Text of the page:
In the 19th century, mining and railroad companies used private police forces to enforce their own brand of justice. And in September 1872, a Coal and Iron Police detective infuriated communities in Luzerne County by abducting a prominent resident and stealing him from Hazleton in the middle of the night.
On August 28, 1904, a Coal and Iron Police agent named Grim forcibly detained J.E. Ulman on a charge of threatening to shoot a Hazleton resident named James Shovlin.
The following is the story from the Scranton Weekly Republican, as copied from a newspaper in Hazleton.
AN OUTRAGE AT HAZLETON
A Prominent Citizen Kidnapped
Our community was startled yesterday morning, says the Hazleton Adviser of Wednesday, by the announcement that J. E Ulman, esq., one of our most respected and law-abiding citizens, had been summarily arrested by Policeman Grim, of the Coal & Iron Police force, and hurried off to Wilkes-Barre, on a special warrant issued by Justice Philbin, on oath of James Shovlin, of Hazleton, who charged Ulman with threatening to shoot him.
Mr. Ulman was not allowed to give bail for his appearance, neither was he permitted to confer with counsel, and he was even denied the privilege of seeing his family. Such a summary arrest aroused the indignation of our citizens, and they expressed their feelings in no unmeasured terms.
The charge was too trifling to warrant such procedure, and while we would not interfere with the execution of the law, we do condemn that officer who will use unnecessary force in the execution of a writ, or who so far forgets himself as to refuse the most common courtesies due the most criminal of offenders.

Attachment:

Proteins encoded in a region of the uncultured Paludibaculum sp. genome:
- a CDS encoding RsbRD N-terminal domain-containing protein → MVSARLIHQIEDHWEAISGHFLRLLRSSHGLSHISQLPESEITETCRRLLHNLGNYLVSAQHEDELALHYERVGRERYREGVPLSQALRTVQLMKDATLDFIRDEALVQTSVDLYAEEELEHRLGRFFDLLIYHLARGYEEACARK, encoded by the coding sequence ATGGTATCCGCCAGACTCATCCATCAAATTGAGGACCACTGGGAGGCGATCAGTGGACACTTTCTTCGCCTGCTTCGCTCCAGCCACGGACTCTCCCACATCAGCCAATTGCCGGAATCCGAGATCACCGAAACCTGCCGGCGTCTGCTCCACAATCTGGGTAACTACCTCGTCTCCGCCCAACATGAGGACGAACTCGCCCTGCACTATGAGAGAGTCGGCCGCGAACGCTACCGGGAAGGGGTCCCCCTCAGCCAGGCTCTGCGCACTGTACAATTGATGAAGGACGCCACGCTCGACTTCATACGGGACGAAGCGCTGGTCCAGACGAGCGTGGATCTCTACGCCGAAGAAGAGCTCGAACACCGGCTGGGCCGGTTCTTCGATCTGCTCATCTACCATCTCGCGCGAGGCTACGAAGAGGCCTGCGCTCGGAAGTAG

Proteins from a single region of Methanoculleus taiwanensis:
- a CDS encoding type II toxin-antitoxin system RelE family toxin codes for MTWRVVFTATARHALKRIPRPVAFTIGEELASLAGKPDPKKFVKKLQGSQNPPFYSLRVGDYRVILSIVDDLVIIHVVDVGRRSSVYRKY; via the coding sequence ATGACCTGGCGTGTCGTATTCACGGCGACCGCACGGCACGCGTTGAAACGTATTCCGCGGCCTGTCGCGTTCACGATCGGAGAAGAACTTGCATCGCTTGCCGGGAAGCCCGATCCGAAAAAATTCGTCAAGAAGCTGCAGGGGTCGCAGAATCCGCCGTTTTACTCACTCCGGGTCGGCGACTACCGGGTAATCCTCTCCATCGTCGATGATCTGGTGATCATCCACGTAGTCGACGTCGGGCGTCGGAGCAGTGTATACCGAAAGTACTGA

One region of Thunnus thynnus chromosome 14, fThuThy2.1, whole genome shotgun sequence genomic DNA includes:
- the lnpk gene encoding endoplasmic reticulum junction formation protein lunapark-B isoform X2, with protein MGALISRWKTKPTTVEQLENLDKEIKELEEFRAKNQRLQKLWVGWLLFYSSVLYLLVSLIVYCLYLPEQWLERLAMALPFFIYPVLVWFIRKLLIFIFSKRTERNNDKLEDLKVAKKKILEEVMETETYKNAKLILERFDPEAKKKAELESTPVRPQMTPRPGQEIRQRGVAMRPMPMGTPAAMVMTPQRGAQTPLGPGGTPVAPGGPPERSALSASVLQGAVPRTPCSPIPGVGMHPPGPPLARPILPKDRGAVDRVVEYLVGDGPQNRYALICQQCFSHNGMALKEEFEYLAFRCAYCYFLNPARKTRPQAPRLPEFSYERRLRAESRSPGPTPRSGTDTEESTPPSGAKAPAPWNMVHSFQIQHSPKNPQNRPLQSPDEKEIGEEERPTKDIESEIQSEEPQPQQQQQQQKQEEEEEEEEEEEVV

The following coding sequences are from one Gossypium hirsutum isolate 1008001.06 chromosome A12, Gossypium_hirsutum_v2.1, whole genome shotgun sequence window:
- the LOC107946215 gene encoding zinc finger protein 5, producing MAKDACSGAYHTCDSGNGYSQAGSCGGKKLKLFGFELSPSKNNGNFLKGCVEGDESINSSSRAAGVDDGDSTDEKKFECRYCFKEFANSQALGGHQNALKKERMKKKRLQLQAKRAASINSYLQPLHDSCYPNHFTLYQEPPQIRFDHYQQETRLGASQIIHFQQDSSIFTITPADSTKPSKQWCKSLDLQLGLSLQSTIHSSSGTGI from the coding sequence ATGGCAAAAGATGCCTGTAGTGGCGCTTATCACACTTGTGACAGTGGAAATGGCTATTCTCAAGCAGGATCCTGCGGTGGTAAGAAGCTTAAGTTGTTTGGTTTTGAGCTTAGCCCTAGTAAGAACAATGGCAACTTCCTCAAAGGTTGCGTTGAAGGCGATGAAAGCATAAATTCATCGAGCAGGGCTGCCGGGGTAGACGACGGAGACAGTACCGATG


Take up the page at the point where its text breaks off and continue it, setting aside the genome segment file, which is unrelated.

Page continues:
Again, we question the power of a Justice of the Peace to issue a special warrant. The law is not intended to be arbitrary, and recognizes the rights of the meanest criminals, it also qualifies the manner of arrest.
Mr. Ulman had the right to a hearing in our borough. But no, this would not answer the purpose. He must be dragged to Wilkes-Barre, and, if possible, thrust into prison, in order to degrade him still more.
Fortunately, his friends at Wilkes-Barre were apprised of the affair, met him at the depot, and do demanded a hearing at once, he promptly gave bail in the sum of $1,000 for his appearance to answer the charge, and this morning he returned to his home, and received the congratulations of his friends. He assures us that the affair will not end here, and as the case more fully develops, may we be there to see.
The story reveals the power that the Coal and Iron Police held in the Coal Regions during the 1870s. This power only grew as the decade passed and a series of strikes led to outbreaks of violence. In the 19th century, these private police forces continuously intimated workers, protected company property, and forcibly broke up strikes. They became an infamous aspect of life in the anthracite coal fields during this era.
Featured Image: A Coal and Iron Police station in the Coal Region in the 1870s (Frank Leslie’s Illustrated Newspaper)